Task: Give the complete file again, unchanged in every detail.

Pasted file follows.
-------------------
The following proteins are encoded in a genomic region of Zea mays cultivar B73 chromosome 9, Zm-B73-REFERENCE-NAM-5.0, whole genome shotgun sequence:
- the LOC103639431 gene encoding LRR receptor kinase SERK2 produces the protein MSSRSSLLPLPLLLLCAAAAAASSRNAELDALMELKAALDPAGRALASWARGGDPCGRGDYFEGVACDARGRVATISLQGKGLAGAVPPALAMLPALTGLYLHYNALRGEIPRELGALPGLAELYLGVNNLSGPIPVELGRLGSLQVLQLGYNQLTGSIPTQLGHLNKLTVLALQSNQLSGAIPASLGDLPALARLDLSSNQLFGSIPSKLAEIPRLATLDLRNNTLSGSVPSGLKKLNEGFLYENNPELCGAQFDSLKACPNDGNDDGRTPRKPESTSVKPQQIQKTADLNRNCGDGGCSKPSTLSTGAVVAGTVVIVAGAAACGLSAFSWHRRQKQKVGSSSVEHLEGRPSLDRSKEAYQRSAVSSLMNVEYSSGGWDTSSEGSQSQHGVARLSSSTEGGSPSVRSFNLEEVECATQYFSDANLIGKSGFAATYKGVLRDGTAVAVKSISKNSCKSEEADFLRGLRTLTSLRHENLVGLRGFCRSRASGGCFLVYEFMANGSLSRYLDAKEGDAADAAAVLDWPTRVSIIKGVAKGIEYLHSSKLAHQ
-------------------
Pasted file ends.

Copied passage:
The following proteins are encoded in a genomic region of Zea mays cultivar B73 chromosome 9, Zm-B73-REFERENCE-NAM-5.0, whole genome shotgun sequence:
- the LOC103639431 gene encoding LRR receptor kinase SERK2 produces the protein MSSRSSLLPLPLLLLCAAAAAASSRNAELDALMELKAALDPAGRALASWARGGDPCGRGDYFEGVACDARGRVATISLQGKGLAGAVPPALAMLPALTGLYLHYNALRGEIPRELGALPGLAELYLGVNNLSGPIPVELGRLGSLQVLQLGYNQLTGSIPTQLGHLNKLTVLALQSNQLSGAIPASLGDLPALARLDLSSNQLFGSIPSKLAEIPRLATLDLRNNTLSGSVPSGLKKLNEGFLYENNPELCGAQFDSLKACPNDGNDDGRTPRKPESTSVKPQQIQKTADLNRNCGDGGCSKPSTLSTGAVVAGTVVIVAGAAACGLSAFSWHRRQKQKVGSSSVEHLEGRPSLDRSKEAYQRSAVSSLMNVEYSSGGWDTSSEGSQSQHGVARLSSSTEGGSPSVRSFNLEEVECATQYFSDANLIGKSGFAATYKGVLRDGTAVAVKSISKNSCKSEEADFLRGLRTLTSLRHENLVGLRGFCRSRASGGCFLVYEFMANGSLSRYLDAKEGDAADAAAVLDWPTRVSIIKGVAKGIEYLHSSKLAHQ